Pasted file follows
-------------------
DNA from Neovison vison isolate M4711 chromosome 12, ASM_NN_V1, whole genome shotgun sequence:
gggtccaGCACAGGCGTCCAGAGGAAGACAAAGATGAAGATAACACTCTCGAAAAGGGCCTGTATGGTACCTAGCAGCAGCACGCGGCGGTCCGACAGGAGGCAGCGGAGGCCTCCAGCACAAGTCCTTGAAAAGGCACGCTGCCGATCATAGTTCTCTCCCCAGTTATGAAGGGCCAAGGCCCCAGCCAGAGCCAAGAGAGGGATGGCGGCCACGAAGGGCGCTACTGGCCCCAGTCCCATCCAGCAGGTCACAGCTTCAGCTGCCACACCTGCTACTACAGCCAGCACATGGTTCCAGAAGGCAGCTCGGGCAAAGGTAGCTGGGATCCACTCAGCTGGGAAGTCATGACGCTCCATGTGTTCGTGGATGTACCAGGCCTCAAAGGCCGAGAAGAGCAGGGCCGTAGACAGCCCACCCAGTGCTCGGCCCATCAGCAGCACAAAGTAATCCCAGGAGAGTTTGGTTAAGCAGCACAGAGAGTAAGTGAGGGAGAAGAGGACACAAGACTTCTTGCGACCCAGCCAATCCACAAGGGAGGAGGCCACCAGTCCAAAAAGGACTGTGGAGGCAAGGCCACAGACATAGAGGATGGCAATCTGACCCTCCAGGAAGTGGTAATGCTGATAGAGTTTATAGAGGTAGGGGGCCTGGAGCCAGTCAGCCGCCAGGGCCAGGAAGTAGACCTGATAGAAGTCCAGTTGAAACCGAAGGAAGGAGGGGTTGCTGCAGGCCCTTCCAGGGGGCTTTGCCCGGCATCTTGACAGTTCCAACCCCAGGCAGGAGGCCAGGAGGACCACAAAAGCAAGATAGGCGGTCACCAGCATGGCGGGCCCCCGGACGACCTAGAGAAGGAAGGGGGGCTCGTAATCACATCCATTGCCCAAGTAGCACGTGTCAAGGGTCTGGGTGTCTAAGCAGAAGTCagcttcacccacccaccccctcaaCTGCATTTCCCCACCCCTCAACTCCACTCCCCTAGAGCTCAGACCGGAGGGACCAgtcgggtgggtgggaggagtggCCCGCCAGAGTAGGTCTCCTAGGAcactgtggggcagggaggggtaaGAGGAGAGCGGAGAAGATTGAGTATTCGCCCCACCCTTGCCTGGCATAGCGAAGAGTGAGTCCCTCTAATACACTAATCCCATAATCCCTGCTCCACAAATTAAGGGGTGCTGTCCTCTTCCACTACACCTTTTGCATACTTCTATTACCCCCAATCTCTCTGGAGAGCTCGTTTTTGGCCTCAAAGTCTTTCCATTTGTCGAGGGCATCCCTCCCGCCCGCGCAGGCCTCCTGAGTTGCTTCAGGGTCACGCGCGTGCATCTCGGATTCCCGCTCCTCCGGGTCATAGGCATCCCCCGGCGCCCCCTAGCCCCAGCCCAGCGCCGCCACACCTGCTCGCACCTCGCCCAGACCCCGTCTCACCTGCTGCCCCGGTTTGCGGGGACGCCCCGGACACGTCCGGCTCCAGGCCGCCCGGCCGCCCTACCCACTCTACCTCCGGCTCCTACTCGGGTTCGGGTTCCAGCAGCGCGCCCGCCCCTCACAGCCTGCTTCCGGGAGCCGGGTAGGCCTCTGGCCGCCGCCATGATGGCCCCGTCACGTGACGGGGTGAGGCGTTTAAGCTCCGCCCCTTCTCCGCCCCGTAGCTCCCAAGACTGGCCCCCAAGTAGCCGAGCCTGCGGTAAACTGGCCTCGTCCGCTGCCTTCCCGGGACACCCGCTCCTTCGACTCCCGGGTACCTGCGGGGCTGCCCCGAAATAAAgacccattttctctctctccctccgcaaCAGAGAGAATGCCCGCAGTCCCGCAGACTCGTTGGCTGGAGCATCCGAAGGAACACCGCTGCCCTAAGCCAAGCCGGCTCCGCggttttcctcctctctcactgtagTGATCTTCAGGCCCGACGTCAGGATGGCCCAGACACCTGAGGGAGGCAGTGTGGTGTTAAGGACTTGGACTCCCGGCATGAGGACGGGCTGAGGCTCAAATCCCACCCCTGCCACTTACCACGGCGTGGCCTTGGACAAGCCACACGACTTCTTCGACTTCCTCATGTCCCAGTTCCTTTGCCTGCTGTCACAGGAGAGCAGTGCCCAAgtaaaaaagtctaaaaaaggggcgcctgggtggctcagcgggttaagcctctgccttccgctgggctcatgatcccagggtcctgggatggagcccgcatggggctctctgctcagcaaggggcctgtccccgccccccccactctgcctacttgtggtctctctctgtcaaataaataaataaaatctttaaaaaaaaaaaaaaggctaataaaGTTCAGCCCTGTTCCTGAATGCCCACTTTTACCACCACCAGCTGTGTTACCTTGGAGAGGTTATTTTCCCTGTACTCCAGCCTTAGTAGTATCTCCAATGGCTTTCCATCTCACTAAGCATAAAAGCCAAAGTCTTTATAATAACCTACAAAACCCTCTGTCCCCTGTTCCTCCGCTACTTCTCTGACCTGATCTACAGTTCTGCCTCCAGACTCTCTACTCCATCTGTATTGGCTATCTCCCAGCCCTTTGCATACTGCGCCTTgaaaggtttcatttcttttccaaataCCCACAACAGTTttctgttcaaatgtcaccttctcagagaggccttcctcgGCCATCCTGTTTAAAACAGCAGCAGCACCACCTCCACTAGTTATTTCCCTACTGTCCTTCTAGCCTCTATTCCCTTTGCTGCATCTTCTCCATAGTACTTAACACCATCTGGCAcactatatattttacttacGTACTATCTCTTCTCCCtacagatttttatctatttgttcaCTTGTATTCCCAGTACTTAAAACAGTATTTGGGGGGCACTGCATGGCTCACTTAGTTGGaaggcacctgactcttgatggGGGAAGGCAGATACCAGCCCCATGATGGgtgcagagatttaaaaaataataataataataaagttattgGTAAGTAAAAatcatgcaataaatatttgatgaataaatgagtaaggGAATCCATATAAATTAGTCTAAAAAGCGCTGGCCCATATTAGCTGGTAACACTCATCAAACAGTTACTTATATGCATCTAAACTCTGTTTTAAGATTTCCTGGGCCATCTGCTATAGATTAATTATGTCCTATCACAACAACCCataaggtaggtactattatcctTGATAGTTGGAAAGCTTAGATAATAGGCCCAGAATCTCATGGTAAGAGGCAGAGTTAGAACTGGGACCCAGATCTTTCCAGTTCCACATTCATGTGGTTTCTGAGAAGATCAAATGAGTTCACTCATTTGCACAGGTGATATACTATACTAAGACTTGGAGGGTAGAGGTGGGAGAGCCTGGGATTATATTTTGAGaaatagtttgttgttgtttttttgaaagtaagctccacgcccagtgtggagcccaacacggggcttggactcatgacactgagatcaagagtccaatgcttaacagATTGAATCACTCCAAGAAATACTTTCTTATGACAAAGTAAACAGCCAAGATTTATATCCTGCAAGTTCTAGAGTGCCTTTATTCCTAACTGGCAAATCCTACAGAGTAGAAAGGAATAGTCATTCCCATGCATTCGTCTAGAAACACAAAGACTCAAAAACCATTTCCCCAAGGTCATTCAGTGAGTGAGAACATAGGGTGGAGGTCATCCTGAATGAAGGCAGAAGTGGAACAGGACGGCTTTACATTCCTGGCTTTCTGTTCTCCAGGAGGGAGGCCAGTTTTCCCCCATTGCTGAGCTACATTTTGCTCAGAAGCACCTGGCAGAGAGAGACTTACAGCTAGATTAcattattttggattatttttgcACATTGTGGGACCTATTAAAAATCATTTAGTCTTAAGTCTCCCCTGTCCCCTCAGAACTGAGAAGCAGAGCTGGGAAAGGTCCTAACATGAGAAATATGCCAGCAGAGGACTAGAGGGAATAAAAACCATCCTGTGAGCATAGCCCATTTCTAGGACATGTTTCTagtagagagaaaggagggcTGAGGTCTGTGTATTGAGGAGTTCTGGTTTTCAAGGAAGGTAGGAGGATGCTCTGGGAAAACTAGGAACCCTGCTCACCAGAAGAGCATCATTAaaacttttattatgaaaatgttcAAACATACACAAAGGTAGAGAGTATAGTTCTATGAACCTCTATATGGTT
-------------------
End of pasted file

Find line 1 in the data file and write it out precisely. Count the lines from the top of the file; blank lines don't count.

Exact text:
DNA from Neovison vison isolate M4711 chromosome 12, ASM_NN_V1, whole genome shotgun sequence: